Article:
Braincells and Behaviors
Science explains it. Because science discovered we have mirror brain cells. Science, nowadays, discovers pretty much everything about anything, even about the most unusual of subjects. In this case, it discovered mirror brain cells. I believe that if it continues to dig, it’ll find even more surprising artifacts inside our heads. On one hand, it’s great, because it can help solve problems and treat diseases. On the other hand, it takes away a little bit of fun out of life, since the mystery is a substantial part of its charm. What will remain for us to glimpse at when everything is deciphered, and there’s a solution for everything? Moving on. There is indeed a scientific explanation for the fact that we all mirror each other, what justifies the millions of gestures, actions, behaviors, and even thoughts, from daily life’s waste to massive consumption, from social media to travel trends, from habits and traditions around us to our own toxic virality – the propagation of prejudices, or the perpetuating of retrograde customs. Let’s get back to the mirror brain cells. This type of cell was firstly observed in monkeys, which adds a charming flair of scientific validation to the adagio monkey see, monkey do. More recently it was discovered that we, relatively close relatives to monkeys, are also equipped with these mirror brain cells. Their function is, in lay terms, to replicate the action of other brain cells on the moment we’re executing an action. Meaning, they copy each other whenever we execute a certain task. What’s surprising is the fact that these cells are also instigated, though less intensively so, by outside stimuli. The activity of mirror brain cells is fundamental, for instance, in order to generate empathy. Men and women present distinct levels in this kind of neuro activity, as women surpass men, thus indicating a larger female over male disposition in order to feel empathy. A deficit of these brain cells was detected in people with disorders in the realm of autism, who normally show signs of struggle in understanding the minds of others. Specialists believe that this mirror neuroactivity plays a role when it comes to social understanding. This means, we need these cells in order to have a more accurate perception of the environment we’re inserted in and the people surrounding us. Therefore, certain people’s coldness might be scientifically explained, as not all of them suffer from deliberate grumpiness.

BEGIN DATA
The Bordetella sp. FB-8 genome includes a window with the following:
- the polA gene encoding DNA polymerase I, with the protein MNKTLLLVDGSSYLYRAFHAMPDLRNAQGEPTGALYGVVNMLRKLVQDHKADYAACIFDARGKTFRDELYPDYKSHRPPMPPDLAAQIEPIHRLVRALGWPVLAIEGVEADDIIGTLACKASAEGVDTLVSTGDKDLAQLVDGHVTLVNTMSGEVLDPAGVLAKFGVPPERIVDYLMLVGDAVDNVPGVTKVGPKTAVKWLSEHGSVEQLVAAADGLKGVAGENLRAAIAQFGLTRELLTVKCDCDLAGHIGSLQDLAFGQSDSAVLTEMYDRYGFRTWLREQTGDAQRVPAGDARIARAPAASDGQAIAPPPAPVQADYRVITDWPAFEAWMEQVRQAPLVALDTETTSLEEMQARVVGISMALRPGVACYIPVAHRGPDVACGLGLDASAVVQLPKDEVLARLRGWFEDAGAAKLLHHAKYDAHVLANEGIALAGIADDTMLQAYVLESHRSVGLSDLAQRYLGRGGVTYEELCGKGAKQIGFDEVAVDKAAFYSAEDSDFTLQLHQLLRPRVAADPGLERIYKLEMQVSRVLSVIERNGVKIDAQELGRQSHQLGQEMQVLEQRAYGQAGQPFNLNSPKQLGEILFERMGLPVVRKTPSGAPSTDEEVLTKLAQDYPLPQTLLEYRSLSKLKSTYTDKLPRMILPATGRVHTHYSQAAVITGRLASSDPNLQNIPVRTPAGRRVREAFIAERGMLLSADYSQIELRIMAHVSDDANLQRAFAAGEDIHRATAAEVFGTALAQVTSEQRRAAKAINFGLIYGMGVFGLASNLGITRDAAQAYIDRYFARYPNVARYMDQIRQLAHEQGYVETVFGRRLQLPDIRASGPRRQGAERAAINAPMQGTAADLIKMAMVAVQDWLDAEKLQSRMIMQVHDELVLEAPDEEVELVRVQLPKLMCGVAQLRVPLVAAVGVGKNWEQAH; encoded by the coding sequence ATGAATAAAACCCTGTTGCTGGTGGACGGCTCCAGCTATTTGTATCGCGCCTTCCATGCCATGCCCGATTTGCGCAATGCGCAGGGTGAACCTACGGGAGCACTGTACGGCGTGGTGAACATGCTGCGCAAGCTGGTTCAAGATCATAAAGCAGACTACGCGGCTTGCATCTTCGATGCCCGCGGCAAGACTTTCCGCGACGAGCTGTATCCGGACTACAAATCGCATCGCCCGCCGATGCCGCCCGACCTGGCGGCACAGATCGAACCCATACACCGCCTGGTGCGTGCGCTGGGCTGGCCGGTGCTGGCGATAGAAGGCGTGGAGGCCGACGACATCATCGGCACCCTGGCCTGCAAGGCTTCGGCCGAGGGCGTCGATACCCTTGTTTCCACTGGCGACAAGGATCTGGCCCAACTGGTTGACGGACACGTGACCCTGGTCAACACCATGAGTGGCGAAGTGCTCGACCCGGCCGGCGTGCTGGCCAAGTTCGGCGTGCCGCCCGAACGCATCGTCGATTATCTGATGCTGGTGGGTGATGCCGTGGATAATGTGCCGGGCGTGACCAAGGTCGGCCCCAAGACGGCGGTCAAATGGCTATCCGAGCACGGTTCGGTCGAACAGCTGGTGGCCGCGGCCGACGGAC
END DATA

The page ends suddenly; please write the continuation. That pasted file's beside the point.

The secret behind a yawn
Yes, if someone yawns close to us it’s likely we’ll yawn right back at them. On that note, there doesn’t seem to be any romanticism about this, but this is a phenomenon – the return action – that can happen just as easily with smiling, what, let’s admit, takes thing to a whole other level – and it’s not just about being nice, but empathic. And what we can blame this on is, as it is for sure easily to anticipate, the mirror brain cells. They’re the ones that lead us to automatically react to exterior impulses. They’re the ones that make us, according to the neuroscientist Vittorio Gallese, “programed to see other people as similar to us, much more often than as distinct – in the end, as humans we understand that the person in front of us is our equal.” But what happens when the person in front of us is ourselves? Let us put aside the mirror brain cells’ automatisms and focus on our own image: just us and our reflection. Do we yawn or smile back at ourselves? With no one left to imitate, what do we reflect? We’re in a highly intimate situation whenever we look ourselves in the eye. It can even become disturbing. There are numerous experiences focused on the behavior of individuals when faced with their own reflection and the conclusions almost always point in the same direction: in front of a mirror, our self-consciousness is magnified. At first, a long stare in the mirror, a lengthy examination of ourselves will result in a deeper evaluation of what we are and expect of ourselves. Meaning, since we have no one to imitate, we become more demanding. On a moral scale, this exercise tends to produce very positive results, since it demands contemplation and introspection. Altruistic notions, such as the search for the common welfare, might be sublimated whenever facing one’s own reflection. However, this demanding posture we assume with ourselves may come with a negative side – and doesn’t that side reflect, excuse the expression, on our daily lifestyle? Who knows if we might not become more competitive and ambitious, thirsty for the so-called success, because every morning (and several times a day) we look at ourselves in the mirror? “Who are you, man, what have you done with your life?”, and in a mere second, our brain kickstarts, adrenaline skyrockets, and there we go straight to infinity, breaking through the cosmos only so that the next day we can stare at the mirror and say: “I did that and I am this” (and what if it isn’t enough?). What if we didn’t look in the mirror? What if we had no reference and mirrored literally no one? Would we be more barbarous than we already are?
Translated from the original on Vogue Portugal's The Mirror issue, published january 2021.